As the Time Magazine story was hitting newsstands, the local press was reporting that the United States government was going after Trousdale for overcharging at the 80-acre Avalon Village where Western Defense Housing Co. was the general contractor and Avalon Village Co. was the owner-operator of 500 single family and 500 double family rental units. (Veterans Here Get ‘Avalon’ Homes Priority, Pasadena Independent, Apr. 5, 1946.) Trousdale was named when the Office of Price Administration (responsible for controlling rents during World War II) alleged that he and others were gouging renters at Avalon Village:
In 1947, Mr. Trousdale began attaching part of his name to his 3-bedroom, 2-bath housing developments: Westdale Village (National Blvd. & Sawtelle Blvd.; tract 14319) and Valley Westdale, (Woodman Ave. & Riverside Dr.). (Trousdale home increase on resale put at $3200 average, Daily News, Aug. 21, 1948.)
He used his entire surname on the project for which he may be best known. Trousdale Estates was his residential development on the former Doheny Ranch, which he bought in 1954. The City of Beverly Hills annexed the area in 1955 as the “Trousdale Estates Annexation.” Nearby, he built California’s first cooperative apartment building, the 22-story Beverly Towers, at 9220 Sunset Boulevard. (Paul Trousdale, Developer and Innovator, Dies, L. A. Times, Apr. 12, 1990.)
Trousdale Construction also built Los Angeles’ Baldwin Hills Crenshaw Plaza (1947) (immediately north of the company’s Rancho Vista), Las Vegas’ Sands Hotel (1952), and Inglewood’s Forum (1967). (Steven M. Price, Trousdale Estates: Midcentury to Modern in Beverly Hills (Regan Arts, 2017).)
In 1969, Lear Siegler, Inc., a multinational corporation, acquired Trousdale Construction Co.; Mr. Trousdale remained involved in the business.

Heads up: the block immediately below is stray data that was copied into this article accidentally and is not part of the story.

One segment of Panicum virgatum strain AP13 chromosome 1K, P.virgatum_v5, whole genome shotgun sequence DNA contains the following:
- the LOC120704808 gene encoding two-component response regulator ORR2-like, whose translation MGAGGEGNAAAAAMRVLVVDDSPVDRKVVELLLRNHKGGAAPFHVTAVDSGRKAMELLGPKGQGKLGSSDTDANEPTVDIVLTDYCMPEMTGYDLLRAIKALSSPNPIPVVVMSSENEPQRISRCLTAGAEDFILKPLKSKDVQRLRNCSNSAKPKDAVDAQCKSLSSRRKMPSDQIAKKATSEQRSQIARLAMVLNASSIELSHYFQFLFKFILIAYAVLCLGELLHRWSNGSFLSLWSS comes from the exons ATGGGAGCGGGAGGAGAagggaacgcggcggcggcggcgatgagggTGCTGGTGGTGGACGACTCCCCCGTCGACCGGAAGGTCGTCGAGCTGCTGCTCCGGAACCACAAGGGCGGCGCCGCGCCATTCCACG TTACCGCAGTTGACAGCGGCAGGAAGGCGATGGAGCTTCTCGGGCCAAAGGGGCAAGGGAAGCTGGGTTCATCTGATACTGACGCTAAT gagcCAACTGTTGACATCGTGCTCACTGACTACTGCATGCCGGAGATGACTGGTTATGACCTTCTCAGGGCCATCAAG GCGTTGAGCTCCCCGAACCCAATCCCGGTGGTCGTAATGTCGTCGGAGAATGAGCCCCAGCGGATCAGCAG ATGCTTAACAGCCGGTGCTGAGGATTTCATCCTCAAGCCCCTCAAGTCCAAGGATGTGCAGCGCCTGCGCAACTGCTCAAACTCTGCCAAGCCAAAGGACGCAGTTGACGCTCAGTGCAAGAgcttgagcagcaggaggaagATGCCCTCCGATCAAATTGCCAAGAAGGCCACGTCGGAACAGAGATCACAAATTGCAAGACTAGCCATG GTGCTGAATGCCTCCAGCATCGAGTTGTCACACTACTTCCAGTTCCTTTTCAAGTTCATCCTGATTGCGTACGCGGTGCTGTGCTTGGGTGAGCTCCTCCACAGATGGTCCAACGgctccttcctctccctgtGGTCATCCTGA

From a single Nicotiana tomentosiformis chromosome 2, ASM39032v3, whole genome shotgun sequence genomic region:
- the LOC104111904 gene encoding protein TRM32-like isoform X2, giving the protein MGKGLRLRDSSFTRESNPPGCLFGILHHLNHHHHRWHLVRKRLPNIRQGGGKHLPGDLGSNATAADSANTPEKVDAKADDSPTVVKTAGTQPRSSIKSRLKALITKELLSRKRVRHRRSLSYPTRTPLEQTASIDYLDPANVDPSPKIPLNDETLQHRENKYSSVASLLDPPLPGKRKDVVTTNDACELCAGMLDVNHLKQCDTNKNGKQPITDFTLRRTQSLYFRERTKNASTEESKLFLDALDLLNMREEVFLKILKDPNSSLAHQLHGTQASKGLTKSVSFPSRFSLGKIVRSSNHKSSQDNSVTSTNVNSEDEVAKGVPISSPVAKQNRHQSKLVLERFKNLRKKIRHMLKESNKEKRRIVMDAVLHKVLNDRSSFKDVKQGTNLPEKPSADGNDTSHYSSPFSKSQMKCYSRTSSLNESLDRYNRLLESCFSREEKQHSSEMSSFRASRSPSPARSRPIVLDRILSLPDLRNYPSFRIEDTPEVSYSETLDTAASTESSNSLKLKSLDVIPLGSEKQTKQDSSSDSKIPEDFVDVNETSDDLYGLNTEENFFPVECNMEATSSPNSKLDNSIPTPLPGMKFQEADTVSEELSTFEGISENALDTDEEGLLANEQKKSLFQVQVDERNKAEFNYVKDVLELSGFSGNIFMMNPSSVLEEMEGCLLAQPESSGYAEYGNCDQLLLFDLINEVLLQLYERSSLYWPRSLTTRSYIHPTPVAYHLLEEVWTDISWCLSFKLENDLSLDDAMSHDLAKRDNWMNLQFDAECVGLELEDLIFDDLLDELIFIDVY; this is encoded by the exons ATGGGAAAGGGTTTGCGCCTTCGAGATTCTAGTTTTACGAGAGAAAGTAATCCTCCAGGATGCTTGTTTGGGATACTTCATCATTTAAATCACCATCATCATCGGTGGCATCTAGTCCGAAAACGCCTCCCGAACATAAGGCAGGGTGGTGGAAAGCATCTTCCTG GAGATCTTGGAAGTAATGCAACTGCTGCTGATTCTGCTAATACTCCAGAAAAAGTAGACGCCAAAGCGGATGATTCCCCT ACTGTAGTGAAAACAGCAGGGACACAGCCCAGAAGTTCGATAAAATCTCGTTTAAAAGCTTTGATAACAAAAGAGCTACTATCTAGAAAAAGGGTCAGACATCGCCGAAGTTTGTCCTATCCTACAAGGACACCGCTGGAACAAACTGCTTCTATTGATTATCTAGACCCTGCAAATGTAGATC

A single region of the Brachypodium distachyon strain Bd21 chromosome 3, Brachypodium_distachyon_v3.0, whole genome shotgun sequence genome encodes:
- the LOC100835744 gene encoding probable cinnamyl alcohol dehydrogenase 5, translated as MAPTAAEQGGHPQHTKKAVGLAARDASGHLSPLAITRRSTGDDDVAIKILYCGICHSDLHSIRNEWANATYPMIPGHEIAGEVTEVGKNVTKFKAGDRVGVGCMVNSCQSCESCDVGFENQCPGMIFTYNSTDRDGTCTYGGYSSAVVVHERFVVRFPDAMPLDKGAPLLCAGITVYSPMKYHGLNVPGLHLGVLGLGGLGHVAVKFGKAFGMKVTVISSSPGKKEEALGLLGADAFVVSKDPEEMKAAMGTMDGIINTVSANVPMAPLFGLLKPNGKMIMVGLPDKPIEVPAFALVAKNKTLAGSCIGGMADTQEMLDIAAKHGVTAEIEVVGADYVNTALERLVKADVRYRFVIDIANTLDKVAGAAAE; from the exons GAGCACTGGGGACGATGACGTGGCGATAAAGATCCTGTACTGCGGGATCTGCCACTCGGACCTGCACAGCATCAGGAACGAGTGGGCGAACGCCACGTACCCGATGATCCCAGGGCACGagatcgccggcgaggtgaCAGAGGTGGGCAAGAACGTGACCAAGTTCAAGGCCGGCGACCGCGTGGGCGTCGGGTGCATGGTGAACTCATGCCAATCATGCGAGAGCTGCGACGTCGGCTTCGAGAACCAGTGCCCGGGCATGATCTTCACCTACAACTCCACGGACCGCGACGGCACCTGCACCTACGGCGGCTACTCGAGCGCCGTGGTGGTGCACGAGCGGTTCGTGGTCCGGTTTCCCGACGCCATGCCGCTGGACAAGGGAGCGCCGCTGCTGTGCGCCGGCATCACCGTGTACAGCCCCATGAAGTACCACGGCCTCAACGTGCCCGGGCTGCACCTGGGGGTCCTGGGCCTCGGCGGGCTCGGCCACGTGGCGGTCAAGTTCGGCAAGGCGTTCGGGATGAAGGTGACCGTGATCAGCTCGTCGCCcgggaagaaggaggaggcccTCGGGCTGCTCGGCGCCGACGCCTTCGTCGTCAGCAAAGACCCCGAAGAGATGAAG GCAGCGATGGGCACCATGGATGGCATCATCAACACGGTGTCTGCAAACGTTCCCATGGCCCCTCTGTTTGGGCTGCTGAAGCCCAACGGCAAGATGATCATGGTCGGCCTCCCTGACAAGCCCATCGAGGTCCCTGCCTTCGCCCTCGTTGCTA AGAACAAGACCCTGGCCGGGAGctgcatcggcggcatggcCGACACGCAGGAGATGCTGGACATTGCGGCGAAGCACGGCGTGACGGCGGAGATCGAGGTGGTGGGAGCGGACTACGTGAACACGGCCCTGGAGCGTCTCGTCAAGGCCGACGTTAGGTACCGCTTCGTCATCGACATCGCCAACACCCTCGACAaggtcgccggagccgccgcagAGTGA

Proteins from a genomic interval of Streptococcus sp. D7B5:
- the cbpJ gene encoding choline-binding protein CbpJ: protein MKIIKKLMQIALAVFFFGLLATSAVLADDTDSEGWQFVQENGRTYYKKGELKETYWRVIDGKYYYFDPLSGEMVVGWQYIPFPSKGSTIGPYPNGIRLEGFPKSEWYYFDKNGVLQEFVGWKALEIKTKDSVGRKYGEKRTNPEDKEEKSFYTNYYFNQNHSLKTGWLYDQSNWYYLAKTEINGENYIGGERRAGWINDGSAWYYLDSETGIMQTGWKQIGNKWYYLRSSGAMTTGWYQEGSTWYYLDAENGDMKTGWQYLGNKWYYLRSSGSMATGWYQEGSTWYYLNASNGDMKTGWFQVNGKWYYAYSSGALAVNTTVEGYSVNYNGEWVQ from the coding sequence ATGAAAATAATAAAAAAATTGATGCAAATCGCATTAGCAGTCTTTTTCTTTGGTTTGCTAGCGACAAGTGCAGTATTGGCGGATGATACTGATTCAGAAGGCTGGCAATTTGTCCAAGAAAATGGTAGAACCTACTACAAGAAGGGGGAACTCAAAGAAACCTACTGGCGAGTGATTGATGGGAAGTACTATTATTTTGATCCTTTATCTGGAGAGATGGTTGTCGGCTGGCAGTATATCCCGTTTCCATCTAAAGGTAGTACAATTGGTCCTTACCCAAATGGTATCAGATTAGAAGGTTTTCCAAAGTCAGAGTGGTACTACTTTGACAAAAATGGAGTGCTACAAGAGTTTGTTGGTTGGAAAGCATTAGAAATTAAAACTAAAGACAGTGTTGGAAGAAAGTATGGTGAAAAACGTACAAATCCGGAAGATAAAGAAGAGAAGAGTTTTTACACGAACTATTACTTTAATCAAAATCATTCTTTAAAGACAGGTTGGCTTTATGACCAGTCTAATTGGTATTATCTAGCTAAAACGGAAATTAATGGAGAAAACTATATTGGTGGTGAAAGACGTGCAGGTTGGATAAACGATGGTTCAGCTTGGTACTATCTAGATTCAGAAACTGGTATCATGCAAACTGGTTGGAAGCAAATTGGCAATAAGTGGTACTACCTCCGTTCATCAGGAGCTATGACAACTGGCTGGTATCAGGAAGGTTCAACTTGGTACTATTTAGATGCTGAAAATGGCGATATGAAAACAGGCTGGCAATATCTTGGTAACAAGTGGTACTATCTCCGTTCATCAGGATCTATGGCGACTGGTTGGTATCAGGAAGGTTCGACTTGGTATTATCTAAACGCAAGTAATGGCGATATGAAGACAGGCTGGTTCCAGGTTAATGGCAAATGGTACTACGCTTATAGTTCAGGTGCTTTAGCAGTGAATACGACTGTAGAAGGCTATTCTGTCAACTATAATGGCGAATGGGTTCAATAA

Paul Trousdale was buried at San Diego’s El Camino Memorial Park. He had built that, too.
Hyatt Robert Von Dehn
Hyatt Robert Von Dehn (1906-1973) was born in Buffalo, New York. (He would drop the “Von” and go by the less German-sounding “Dehn” during the Second World War years.) “He was a graduate engineer of Randolph-Macon College in Virginia and New York University.” (GinnySimms.com.) He “was a former assistant vice president of Manufacturers Hanover Trust Co. of New York and former president of the Cherry Valley Land and Water Co. He built 7,000 units of defense housing in Los Angeles during the war.” (VonDehn, Founded Hyatt House Chain, The Times Record, July 31, 1973.)
Von Dehn’s second marriage was to film and radio star Virginia “Ginny” Simms (1913-1994) in July 1945.
Maynard L. Parker (1900–1976) photographed the Dehn/Simms residence for many magazines, including Pictorial California‘s 1945 special Holiday Issue. The home was designed by Paul R. Williams (1894-1980) and decorated by Barker Brothers‘ Zann Earl. (Barker Bros. did other work for Von Dehn or Trousdale’s companies; e.g., decorating a Sepulveda Gardens model home and Avalon Village.)
Von Dehn involved Ginny Simms in his veterans’ housing development business, which aligned with her interests. Indeed, she supported those who served.
Soon after their marriage, Ginny Simms was
On December 5, 1943, the Long Beach Independent reported that, “Title to 125 homesites at the Northwest corner of Clark avenue and South street, in the Mayfair district, has been acquired from the Montana Land Co. for $66,000 by the Fourth Defense Housing company, for immediate war housing development.” (Real Estate News, Long Beach Independent, Dec. 5, 1943.) The area, in what would later be incorporated as Lakewood, was immediately east of Lakewood Gardens. In 1946, Montana Land company owned/subdivided the land for 1946’s Lakewood Gardens development, Tract 11600.